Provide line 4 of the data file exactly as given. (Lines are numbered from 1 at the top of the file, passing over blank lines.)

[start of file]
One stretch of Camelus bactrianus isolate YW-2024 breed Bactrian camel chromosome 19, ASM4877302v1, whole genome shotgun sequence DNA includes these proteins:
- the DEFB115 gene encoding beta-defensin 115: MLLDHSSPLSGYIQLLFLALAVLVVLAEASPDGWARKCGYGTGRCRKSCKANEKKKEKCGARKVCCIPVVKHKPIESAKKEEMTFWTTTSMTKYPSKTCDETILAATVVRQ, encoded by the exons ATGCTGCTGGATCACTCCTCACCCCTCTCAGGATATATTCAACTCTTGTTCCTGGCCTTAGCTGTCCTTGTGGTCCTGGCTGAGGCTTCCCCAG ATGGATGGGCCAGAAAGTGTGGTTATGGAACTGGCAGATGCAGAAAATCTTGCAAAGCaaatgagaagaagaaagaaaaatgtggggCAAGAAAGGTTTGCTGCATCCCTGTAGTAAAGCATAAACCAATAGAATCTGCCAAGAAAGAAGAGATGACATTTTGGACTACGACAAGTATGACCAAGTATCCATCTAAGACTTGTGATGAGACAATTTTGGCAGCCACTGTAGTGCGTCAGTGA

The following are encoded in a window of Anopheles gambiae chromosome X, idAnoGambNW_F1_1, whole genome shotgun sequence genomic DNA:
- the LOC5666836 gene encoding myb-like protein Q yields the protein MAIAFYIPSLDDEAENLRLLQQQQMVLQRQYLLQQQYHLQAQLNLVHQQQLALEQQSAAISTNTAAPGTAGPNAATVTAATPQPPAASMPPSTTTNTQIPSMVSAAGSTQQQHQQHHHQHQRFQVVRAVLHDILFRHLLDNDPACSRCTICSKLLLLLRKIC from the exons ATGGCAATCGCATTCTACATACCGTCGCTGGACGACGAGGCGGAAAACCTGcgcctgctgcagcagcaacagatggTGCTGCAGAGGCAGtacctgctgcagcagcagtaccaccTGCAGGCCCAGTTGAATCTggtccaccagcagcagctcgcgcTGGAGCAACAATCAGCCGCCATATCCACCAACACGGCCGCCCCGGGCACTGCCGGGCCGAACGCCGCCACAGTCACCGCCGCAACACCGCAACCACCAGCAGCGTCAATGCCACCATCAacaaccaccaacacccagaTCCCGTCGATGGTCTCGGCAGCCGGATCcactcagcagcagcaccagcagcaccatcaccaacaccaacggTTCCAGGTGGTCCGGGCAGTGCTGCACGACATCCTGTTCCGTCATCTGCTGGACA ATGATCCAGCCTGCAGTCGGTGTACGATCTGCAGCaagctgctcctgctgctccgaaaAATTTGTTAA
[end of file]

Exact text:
- the LOC5666836 gene encoding myb-like protein Q yields the protein MAIAFYIPSLDDEAENLRLLQQQQMVLQRQYLLQQQYHLQAQLNLVHQQQLALEQQSAAISTNTAAPGTAGPNAATVTAATPQPPAASMPPSTTTNTQIPSMVSAAGSTQQQHQQHHHQHQRFQVVRAVLHDILFRHLLDNDPACSRCTICSKLLLLLRKIC from the exons ATGGCAATCGCATTCTACATACCGTCGCTGGACGACGAGGCGGAAAACCTGcgcctgctgcagcagcaacagatggTGCTGCAGAGGCAGtacctgctgcagcagcagtaccaccTGCAGGCCCAGTTGAATCTggtccaccagcagcagctcgcgcTGGAGCAACAATCAGCCGCCATATCCACCAACACGGCCGCCCCGGGCACTGCCGGGCCGAACGCCGCCACAGTCACCGCCGCAACACCGCAACCACCAGCAGCGTCAATGCCACCATCAacaaccaccaacacccagaTCCCGTCGATGGTCTCGGCAGCCGGATCcactcagcagcagcaccagcagcaccatcaccaacaccaacggTTCCAGGTGGTCCGGGCAGTGCTGCACGACATCCTGTTCCGTCATCTGCTGGACA ATGATCCAGCCTGCAGTCGGTGTACGATCTGCAGCaagctgctcctgctgctccgaaaAATTTGTTAA